I am reading Professor Saad's "Iterative Methods for Sparse Linear Systems" (2nd edition).

The basic algorithm for FOM is given on page 166 and the basic algorithm for GMRES is given on page 172.

Both FOM and GMRES appear to build the same Krylov subspace and upper Hessenberg matrix.

However, at the very end of the algorithms, FOM solves a linear system to obtain $x_m$ (seemingly discarding the last row of the Hessenberg matrix) while GMRES solves a least squares problem with the whole Hessenberg matrix to obtain $x_m$. Then, the solution to both problems is $y_m = V_m x_m + x_0$ and I think the $V_m$ are the same in both algorithms.

My questions are:

  1. Why does this (in my opinion, seemingly small) difference create two separate algorithms?

  2. Why is GMRES used widely over FOM?

Clearly I seem to be missing something, but I don't know what.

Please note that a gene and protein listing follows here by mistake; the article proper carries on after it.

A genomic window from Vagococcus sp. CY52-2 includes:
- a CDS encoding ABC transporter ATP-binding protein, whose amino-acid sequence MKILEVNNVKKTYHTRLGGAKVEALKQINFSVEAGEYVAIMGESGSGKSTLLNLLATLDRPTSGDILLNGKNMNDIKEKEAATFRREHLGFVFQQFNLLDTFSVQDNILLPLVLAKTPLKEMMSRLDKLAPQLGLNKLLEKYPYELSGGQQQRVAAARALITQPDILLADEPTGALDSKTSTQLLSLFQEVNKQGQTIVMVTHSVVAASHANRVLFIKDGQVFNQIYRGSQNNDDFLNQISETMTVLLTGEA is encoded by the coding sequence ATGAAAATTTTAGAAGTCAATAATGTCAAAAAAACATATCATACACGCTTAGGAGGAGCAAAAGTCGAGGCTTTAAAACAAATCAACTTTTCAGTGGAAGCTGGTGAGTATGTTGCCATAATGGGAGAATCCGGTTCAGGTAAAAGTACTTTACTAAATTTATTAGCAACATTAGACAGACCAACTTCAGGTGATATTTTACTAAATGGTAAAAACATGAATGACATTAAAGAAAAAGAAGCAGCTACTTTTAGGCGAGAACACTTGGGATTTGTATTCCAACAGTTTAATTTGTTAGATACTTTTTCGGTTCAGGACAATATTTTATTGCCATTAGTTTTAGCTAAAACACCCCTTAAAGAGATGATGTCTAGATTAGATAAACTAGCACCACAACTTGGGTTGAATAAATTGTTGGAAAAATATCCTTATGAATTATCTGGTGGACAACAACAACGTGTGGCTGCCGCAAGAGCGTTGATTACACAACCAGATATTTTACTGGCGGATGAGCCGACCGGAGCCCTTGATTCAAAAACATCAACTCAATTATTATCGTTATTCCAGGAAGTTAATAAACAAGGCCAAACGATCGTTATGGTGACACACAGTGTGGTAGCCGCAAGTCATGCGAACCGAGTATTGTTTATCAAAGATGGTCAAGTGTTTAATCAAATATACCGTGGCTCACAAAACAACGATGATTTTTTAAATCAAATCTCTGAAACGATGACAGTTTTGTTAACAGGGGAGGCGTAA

There is one major difference between GMRES over FOM. It is also the reason why I would recommend GMRES over FOM.

In exact arithmetic, the residuals obtained by GMRES form a decreasing sequence. You are certain that the GMRES residuals will not increase in the absence of rounding errors. Once the computed residual deviates from this simple pattern there is nothing to be gained from further iterations.

In the case of FOM an arbitrary positive residual curve is possible. You can still detect when further iterations are pointless, but you must measure the size of the subdiagonal elements $h_{j+1,j}$ as $V_k$ is an invariant subspace for a matrix $A + \Delta A$ where $\|\Delta A\|_2 = h_{j+1,j}$. You will find an explicit formula for $\Delta A$ in Saad's book. In other words, once $h_{j+1,j}$ drops below $\tau \|A\|_2$ where $\tau$ is the normwise relative error associated with computing $A$, there is no point in doing further Arnoldi steps. At this stage it is entirely possible that we have solved the true problem exactly.

Deciding when further FOM iterations are pointless requires more knowledge and insight than deciding when further GMRES iterations are pointless.

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